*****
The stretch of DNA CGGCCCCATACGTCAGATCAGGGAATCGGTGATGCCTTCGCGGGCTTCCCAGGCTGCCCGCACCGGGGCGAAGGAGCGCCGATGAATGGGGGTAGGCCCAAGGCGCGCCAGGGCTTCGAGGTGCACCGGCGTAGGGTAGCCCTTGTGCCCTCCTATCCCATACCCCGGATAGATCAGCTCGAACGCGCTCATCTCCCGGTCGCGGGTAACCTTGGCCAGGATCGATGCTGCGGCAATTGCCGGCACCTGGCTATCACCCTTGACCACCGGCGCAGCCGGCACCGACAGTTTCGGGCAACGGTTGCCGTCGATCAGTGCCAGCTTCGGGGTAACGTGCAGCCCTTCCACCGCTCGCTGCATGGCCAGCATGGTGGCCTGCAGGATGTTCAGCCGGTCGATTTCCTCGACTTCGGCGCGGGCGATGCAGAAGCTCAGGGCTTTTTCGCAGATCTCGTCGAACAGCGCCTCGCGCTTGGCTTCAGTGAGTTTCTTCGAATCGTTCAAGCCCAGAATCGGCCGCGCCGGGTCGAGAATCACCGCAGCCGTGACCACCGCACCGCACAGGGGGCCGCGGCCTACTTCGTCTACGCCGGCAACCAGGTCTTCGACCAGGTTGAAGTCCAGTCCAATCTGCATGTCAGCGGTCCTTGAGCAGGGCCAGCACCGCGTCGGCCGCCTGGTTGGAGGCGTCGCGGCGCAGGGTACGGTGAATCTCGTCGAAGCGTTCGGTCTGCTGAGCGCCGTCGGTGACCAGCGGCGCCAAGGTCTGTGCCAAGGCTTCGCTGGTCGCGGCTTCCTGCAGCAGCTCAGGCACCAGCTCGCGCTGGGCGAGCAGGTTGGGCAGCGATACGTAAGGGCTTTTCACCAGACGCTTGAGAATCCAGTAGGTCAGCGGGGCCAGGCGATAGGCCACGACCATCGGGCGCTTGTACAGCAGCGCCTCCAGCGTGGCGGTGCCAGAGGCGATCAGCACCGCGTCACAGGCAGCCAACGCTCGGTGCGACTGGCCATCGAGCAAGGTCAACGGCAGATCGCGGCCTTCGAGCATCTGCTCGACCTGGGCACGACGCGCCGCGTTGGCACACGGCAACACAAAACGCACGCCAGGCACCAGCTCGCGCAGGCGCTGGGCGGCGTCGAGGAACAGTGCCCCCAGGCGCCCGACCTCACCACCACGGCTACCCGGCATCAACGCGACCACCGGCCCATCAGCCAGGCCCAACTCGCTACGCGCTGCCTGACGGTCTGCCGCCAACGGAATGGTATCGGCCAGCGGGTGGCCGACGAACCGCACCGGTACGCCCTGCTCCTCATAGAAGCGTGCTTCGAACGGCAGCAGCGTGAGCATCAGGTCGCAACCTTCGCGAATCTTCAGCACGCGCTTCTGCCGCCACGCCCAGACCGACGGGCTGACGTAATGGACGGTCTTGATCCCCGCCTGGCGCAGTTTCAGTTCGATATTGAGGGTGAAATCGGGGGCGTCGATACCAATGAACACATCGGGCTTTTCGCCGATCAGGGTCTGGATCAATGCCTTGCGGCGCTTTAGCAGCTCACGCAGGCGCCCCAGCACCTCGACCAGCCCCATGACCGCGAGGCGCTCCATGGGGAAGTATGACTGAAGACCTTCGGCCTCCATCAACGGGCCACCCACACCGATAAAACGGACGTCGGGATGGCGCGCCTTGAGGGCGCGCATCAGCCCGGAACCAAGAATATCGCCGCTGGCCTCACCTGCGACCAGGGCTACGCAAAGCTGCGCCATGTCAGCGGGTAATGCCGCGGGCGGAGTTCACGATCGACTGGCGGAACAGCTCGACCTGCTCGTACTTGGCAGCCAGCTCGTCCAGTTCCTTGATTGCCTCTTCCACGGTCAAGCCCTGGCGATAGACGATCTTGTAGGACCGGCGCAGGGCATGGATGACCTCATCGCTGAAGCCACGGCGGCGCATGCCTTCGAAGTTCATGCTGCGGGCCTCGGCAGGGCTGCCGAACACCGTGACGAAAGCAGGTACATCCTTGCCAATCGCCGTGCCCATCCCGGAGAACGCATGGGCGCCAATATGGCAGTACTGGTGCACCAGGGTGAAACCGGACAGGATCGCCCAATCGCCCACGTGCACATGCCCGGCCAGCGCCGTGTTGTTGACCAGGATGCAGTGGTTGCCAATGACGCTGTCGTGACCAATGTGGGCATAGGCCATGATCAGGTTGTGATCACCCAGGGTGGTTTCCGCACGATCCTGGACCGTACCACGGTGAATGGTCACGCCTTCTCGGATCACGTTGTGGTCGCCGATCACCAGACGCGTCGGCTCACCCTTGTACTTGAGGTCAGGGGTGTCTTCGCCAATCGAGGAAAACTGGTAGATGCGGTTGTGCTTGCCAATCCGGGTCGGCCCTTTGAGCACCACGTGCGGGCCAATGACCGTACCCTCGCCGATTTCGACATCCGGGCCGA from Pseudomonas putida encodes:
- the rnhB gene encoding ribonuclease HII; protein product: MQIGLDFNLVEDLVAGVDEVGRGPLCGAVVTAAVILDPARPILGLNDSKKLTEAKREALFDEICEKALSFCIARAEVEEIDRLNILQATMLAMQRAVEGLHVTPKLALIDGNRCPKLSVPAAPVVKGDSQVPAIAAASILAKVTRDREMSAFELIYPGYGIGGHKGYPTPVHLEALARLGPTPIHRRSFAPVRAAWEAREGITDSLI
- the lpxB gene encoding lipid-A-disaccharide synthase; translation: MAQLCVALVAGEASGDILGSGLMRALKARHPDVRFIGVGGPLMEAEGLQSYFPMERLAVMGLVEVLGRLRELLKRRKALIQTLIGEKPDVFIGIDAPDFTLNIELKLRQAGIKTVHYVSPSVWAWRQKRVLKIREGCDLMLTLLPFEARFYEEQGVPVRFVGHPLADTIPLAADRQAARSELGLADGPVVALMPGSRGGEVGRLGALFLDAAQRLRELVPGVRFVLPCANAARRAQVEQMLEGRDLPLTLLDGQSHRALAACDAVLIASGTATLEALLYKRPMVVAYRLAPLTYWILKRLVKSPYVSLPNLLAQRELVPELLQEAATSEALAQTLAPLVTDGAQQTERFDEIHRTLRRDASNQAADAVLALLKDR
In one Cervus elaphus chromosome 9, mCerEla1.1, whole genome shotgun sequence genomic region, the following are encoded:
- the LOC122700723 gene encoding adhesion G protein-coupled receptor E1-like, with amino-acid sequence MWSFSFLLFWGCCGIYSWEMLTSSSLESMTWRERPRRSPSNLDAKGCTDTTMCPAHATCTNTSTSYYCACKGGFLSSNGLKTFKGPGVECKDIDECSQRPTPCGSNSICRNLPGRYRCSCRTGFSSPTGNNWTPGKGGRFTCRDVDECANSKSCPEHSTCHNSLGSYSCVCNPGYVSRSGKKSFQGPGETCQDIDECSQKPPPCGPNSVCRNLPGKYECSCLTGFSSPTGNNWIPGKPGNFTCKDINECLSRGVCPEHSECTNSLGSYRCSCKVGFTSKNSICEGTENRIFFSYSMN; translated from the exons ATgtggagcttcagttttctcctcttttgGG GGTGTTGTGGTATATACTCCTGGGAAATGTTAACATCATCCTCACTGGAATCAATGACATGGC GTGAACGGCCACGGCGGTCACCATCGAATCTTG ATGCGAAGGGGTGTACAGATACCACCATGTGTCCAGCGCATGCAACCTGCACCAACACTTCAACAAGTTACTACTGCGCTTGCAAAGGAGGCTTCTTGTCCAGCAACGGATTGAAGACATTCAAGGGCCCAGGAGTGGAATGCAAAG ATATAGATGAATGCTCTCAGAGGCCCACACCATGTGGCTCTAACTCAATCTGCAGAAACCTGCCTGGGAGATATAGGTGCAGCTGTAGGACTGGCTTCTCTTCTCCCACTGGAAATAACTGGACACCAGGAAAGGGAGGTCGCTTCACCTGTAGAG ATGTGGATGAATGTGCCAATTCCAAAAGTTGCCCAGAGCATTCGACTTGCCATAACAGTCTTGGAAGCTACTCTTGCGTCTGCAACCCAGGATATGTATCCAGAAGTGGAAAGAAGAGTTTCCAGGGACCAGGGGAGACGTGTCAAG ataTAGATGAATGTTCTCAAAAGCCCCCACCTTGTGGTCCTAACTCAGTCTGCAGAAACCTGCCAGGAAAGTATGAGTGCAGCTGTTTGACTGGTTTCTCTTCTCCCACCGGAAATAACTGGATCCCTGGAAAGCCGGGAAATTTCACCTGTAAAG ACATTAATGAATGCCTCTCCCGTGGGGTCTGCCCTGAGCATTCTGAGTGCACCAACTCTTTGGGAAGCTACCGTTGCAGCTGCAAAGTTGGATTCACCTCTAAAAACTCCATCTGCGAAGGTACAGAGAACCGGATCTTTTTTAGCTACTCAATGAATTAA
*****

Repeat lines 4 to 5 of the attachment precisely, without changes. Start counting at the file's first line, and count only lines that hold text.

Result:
In one Cervus elaphus chromosome 9, mCerEla1.1, whole genome shotgun sequence genomic region, the following are encoded:
- the LOC122700723 gene encoding adhesion G protein-coupled receptor E1-like, with amino-acid sequence MWSFSFLLFWGCCGIYSWEMLTSSSLESMTWRERPRRSPSNLDAKGCTDTTMCPAHATCTNTSTSYYCACKGGFLSSNGLKTFKGPGVECKDIDECSQRPTPCGSNSICRNLPGRYRCSCRTGFSSPTGNNWTPGKGGRFTCRDVDECANSKSCPEHSTCHNSLGSYSCVCNPGYVSRSGKKSFQGPGETCQDIDECSQKPPPCGPNSVCRNLPGKYECSCLTGFSSPTGNNWIPGKPGNFTCKDINECLSRGVCPEHSECTNSLGSYRCSCKVGFTSKNSICEGTENRIFFSYSMN; translated from the exons ATgtggagcttcagttttctcctcttttgGG GGTGTTGTGGTATATACTCCTGGGAAATGTTAACATCATCCTCACTGGAATCAATGACATGGC GTGAACGGCCACGGCGGTCACCATCGAATCTTG ATGCGAAGGGGTGTACAGATACCACCATGTGTCCAGCGCATGCAACCTGCACCAACACTTCAACAAGTTACTACTGCGCTTGCAAAGGAGGCTTCTTGTCCAGCAACGGATTGAAGACATTCAAGGGCCCAGGAGTGGAATGCAAAG ATATAGATGAATGCTCTCAGAGGCCCACACCATGTGGCTCTAACTCAATCTGCAGAAACCTGCCTGGGAGATATAGGTGCAGCTGTAGGACTGGCTTCTCTTCTCCCACTGGAAATAACTGGACACCAGGAAAGGGAGGTCGCTTCACCTGTAGAG ATGTGGATGAATGTGCCAATTCCAAAAGTTGCCCAGAGCATTCGACTTGCCATAACAGTCTTGGAAGCTACTCTTGCGTCTGCAACCCAGGATATGTATCCAGAAGTGGAAAGAAGAGTTTCCAGGGACCAGGGGAGACGTGTCAAG ataTAGATGAATGTTCTCAAAAGCCCCCACCTTGTGGTCCTAACTCAGTCTGCAGAAACCTGCCAGGAAAGTATGAGTGCAGCTGTTTGACTGGTTTCTCTTCTCCCACCGGAAATAACTGGATCCCTGGAAAGCCGGGAAATTTCACCTGTAAAG ACATTAATGAATGCCTCTCCCGTGGGGTCTGCCCTGAGCATTCTGAGTGCACCAACTCTTTGGGAAGCTACCGTTGCAGCTGCAAAGTTGGATTCACCTCTAAAAACTCCATCTGCGAAGGTACAGAGAACCGGATCTTTTTTAGCTACTCAATGAATTAA